'America' By Pottsy
As so many antipodeans, Nicolas Potts left his hometown of Sydney at age 20 for an overseas adventure. He never expected he’d be working beside some of the world’s top photographers, starting his own photo-editing business and seeing the opening of his first solo exhibition, America, in New York. Speaking to me from Thailand where he is currently visiting his father, also a photographer, Potts was ecstatic about the opportunity to exhibit his work and contribute his perspective on contemporary and iconoclastic American culture.
Potts has been living in New York for 9 years, but his first role out of Australia was as a photo retoucher in London for renowned fashion photographer Mario Testino. Working with Testino was an incredible learning experience, however Potts was not a fan of the culture or the climate in London. After a year of soaking up Testino’s wisdom, Potts found work in New York with Milk Studios photographer Greg Kadel. He was lucky to emerge from university with a degree in Digital Media and training in photo-retouching at a time when these skills were less common. “There are a lot more talented photo-retouchers now, which is great for me,” Potts says.
Great for him as he recently opened his own photo-retouching company, Can’t Touch This. The company, which mostly focuses on fashion and editorial, is now moving into video and motion retouching. “We’ve done campaigns for Esprit, Guess, Reebok, Hugo Boss and so on. It’s exciting to be moving in another direction.” Potts has a great team around him, including his sister as Studio Manager. Potts also has a creative outlet outside of his creative outlet. A musician for many years, Potts’ band TamaRama got signed to Motown Records and became his full time gig for a year. It was while on tour of the US with TamaRama that Potts found inspiration for the photo collection America.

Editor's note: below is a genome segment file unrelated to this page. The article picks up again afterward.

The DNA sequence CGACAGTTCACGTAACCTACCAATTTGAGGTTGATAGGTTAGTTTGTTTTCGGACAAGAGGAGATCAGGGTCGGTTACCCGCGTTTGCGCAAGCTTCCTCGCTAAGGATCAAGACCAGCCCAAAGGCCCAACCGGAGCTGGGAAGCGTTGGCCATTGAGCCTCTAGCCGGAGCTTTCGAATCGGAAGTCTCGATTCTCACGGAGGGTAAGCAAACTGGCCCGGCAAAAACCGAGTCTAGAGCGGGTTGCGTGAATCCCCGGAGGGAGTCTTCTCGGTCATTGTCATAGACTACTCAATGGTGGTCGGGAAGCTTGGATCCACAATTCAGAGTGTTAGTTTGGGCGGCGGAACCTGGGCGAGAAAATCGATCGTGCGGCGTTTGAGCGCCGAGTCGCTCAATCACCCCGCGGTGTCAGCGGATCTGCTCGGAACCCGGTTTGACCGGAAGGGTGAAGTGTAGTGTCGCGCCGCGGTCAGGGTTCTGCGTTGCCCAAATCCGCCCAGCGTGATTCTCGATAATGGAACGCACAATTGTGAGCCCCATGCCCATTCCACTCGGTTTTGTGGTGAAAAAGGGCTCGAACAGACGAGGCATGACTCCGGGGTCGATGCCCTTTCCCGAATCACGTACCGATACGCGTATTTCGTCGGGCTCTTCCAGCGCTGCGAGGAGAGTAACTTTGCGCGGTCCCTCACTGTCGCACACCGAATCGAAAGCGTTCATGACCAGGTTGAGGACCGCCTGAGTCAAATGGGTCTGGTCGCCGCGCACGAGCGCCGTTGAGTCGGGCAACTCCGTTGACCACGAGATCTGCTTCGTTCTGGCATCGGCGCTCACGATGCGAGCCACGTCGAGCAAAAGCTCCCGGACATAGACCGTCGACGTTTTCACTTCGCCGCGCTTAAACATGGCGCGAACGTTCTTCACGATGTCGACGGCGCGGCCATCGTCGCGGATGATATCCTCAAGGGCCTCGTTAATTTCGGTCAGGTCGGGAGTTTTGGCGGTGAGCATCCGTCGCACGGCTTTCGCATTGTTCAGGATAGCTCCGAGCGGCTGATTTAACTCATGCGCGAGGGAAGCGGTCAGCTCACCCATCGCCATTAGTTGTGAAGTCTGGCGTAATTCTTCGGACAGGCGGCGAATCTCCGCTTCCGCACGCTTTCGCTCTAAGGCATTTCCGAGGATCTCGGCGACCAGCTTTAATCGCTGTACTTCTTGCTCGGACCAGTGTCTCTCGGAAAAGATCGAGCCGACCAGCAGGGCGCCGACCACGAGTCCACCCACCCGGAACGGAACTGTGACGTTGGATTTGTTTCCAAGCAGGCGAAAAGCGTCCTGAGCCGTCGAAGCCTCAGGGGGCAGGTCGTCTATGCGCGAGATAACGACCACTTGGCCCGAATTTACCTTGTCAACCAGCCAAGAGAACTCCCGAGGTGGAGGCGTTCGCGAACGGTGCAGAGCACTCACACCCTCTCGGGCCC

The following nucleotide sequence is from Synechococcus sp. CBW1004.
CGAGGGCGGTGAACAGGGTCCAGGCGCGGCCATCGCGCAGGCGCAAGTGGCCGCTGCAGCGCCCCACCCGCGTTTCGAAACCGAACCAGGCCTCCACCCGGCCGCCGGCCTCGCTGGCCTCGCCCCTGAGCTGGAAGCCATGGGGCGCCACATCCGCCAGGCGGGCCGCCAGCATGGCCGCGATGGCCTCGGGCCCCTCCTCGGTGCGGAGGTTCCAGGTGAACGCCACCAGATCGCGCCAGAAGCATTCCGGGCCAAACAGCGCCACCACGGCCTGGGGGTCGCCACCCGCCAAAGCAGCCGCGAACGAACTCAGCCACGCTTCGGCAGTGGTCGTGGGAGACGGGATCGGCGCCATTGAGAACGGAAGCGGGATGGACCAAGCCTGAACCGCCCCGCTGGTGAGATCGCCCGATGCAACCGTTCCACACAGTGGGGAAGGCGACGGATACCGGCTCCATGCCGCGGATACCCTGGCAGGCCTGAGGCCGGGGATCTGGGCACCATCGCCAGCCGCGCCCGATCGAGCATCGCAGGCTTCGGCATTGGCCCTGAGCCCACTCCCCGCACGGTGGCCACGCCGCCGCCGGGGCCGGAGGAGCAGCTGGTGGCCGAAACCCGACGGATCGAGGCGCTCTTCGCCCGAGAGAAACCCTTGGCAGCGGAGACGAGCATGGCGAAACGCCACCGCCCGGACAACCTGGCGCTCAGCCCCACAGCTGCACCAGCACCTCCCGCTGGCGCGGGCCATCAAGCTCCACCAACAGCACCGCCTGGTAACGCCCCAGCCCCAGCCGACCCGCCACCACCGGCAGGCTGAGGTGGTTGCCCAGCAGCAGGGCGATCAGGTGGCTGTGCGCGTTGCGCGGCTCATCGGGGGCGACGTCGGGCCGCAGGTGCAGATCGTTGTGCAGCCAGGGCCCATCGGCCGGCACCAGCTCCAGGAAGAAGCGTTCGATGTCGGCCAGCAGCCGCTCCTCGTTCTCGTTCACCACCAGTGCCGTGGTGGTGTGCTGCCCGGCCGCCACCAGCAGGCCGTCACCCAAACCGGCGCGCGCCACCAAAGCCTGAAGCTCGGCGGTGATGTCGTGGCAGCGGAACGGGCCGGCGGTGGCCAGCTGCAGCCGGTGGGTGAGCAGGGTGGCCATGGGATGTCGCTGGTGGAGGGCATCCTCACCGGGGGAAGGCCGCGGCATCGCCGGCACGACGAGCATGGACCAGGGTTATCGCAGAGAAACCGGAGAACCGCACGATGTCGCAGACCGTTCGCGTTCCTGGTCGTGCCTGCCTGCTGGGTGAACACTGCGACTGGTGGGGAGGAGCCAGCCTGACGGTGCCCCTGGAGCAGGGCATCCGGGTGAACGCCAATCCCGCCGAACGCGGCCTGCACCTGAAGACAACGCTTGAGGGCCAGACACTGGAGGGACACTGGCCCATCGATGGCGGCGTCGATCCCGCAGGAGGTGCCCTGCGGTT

The collection includes 15 images Potts has chosen from his travels across the country, the buildings and landscapes he identifies as uniquely American. “For example, there’s a picture of Sun Studios in Tennessee where The Beatles recorded, which speaks to me as a musician and a foreigner.” Potts finds inspiration in the work of his father and uncle Tony and David Potts, landscape photographer Max Dupain, Vivian Meyer (the posthumously discovered nanny photographer of the 60s) and the color and feel of Helmut Newton’s pictures. The exhibition is showing currently at Two Hands Café. “I love the idea that people will be living their lives, eating and drinking around my work,” Potts says.
An equal love for shooting and retouching is what drives Potts, who is currently developing the concept for his next photo collection but has no intention to turn his back on either. “Retouching is about developing the image and taking it further. I really enjoy color-grading, making sure the look and feel of the image is perfect,” he says, “Conversely, I don’t do a lot of retouching on my own photos, I like things to look the way they did through my eyes.” This first exhibition, America, is a true reflection of his personal style as a photographer, a traveler with a camera permanently slung over his shoulder, eyes peeled for the perfect shot.
Nicolas Potts’ work are available for purchase [here]( http://nicolaspotts.com)
Ruby Brunton is a New York-based writer and poet. You can find her on [twitter]( https://twitter.com/RubyBrunton)